On 10 January 2019, the Tribunal of Bilcon v. Canada rendered its Award on Damages, following its Award on Jurisdiction and Liability rendered in 2015. In the Award on Jurisdiction and Liability, the majority found that Canada breached NAFTA’s Articles 1102 and 1105 for its review of the Claimants’ proposed construction of a quarry terminal in Nova Scotia. The Tribunal explained that the federal and local governments’ environmental review violated the relevant federal and provincial environmental legislation. Tribunal Member Professor Donald McRae issued a dissenting opinion.

In the Award on Damages, the core issue considered by the Tribunal was to what extent the Claimants’ losses could be attributed to Canada’s breach of the NAFTA. The Tribunal rejected the Claimants’ approximately $440 million damages claim, awarding only $7 million plus interest.

The underlying rationale of the Tribunal was a finding that the investors had failed to satisfy the high threshold test of the “causal link” under international law. The Tribunal explained that the Claimants failed to prove that their proposed project “in all probability” would have been approved by the Canadian government even though there was a “realistic probability”. Professor Bryan Schwartz issued a concurring opinion. The Bilcon Award on Damages suggests that the causal link is crucial for an investment arbitration Tribunal to determine if damages can be awarded to an investor for its loss under a host State’s treaty breach. This is especially true when treaties such as the NAFTA require the establishment of a causal link in Articles 1116 and 1117.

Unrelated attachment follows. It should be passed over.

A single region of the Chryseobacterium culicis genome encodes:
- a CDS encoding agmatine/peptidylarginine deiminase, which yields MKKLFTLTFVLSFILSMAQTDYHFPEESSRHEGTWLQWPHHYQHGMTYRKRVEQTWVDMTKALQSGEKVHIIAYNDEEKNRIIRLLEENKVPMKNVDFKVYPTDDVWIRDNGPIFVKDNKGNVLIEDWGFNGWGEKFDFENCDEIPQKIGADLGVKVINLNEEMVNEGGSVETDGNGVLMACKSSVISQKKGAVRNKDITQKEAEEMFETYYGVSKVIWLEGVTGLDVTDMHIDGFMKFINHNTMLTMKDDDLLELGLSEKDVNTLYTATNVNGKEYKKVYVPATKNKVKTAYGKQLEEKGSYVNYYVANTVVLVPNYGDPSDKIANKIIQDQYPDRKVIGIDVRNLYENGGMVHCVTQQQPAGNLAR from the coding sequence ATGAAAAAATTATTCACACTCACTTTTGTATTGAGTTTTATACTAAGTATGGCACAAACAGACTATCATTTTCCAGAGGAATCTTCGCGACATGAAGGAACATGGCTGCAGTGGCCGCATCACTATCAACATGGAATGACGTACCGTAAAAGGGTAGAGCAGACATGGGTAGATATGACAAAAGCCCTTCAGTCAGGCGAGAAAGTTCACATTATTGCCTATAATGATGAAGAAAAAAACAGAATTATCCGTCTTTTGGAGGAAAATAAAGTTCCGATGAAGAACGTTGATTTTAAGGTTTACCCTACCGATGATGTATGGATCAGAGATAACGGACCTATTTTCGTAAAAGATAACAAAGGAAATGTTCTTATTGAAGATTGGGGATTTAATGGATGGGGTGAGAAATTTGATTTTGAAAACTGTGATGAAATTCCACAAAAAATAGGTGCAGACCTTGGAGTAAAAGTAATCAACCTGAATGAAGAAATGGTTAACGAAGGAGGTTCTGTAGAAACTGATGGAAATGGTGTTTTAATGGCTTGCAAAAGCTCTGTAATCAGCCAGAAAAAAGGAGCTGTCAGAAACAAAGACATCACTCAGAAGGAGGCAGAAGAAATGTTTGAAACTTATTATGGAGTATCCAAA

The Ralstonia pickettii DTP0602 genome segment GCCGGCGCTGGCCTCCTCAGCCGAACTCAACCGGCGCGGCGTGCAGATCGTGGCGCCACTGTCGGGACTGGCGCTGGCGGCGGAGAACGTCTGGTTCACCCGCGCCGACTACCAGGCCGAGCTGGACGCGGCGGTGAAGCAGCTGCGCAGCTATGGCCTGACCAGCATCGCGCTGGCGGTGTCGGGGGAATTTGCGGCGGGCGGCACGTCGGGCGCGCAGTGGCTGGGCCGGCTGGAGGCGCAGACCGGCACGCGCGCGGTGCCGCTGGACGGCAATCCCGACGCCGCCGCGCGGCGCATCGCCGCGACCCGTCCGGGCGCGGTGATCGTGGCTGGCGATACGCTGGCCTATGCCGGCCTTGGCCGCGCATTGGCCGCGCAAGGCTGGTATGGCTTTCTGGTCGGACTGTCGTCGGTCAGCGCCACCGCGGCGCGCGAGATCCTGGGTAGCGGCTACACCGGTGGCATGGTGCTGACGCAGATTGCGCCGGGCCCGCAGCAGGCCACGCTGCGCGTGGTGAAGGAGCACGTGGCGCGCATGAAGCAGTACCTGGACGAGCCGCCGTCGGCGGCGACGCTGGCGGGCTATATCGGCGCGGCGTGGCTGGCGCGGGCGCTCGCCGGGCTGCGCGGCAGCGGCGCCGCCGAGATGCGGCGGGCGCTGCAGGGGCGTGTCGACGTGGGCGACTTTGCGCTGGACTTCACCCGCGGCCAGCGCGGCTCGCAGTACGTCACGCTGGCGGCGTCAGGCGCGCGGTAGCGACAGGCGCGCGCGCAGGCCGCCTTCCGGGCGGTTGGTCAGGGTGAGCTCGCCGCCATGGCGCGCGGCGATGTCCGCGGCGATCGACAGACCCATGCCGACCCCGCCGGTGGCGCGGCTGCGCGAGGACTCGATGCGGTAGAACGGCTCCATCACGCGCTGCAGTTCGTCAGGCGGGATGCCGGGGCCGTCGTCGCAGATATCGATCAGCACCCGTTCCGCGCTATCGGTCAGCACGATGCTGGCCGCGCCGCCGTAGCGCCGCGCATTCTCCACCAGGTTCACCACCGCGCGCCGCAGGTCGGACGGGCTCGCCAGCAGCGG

The Bilcon Tribunal’s Approach to Causal Link

The Bilcon Tribunal found that the quantum issue should be divided into two aspects. First, whether causation between the unlawful act of the State and the alleged injury of the investor has been established. Second, when such causation is established, what is the amount of the loss suffered?

To determine which injuries of the investors were caused by Canada’s breach of NAFTA Chapter 11 according to NAFTA Article 1116, the Tribunal endorsed the high thresholds of causality elaborated by the ICJ in the Chorzów case and the Genocide case. First, the alleged injury must “in all probability” have been caused by the breach (Chorzów). Second, a conclusion with a “sufficient degree of certainty” is required that absent a breach, the injury would have been avoided (Genocide). As such, the Tribunal must consider “but for” the violation of the treaty by the host state, will the investor’s loss have occurred “in all probability” or with “a sufficient degree of certainty”? The burden of proof lies with the Claimant in this exercise.